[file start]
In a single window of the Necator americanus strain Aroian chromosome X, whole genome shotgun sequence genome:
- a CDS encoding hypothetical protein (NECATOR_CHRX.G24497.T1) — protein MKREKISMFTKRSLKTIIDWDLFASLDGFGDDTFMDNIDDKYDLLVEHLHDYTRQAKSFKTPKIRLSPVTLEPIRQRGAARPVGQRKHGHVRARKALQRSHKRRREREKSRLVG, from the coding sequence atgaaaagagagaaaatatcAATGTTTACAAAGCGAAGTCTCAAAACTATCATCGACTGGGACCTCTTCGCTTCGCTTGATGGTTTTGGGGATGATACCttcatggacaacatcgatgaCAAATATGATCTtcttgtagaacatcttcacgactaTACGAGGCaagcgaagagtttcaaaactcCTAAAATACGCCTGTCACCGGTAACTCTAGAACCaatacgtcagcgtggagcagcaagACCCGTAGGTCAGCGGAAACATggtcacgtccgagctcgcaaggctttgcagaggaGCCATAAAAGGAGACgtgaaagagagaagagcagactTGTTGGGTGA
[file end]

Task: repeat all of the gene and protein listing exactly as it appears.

In a single window of the Necator americanus strain Aroian chromosome X, whole genome shotgun sequence genome:
- a CDS encoding hypothetical protein (NECATOR_CHRX.G24497.T1) — protein MKREKISMFTKRSLKTIIDWDLFASLDGFGDDTFMDNIDDKYDLLVEHLHDYTRQAKSFKTPKIRLSPVTLEPIRQRGAARPVGQRKHGHVRARKALQRSHKRRREREKSRLVG, from the coding sequence atgaaaagagagaaaatatcAATGTTTACAAAGCGAAGTCTCAAAACTATCATCGACTGGGACCTCTTCGCTTCGCTTGATGGTTTTGGGGATGATACCttcatggacaacatcgatgaCAAATATGATCTtcttgtagaacatcttcacgactaTACGAGGCaagcgaagagtttcaaaactcCTAAAATACGCCTGTCACCGGTAACTCTAGAACCaatacgtcagcgtggagcagcaagACCCGTAGGTCAGCGGAAACATggtcacgtccgagctcgcaaggctttgcagaggaGCCATAAAAGGAGACgtgaaagagagaagagcagactTGTTGGGTGA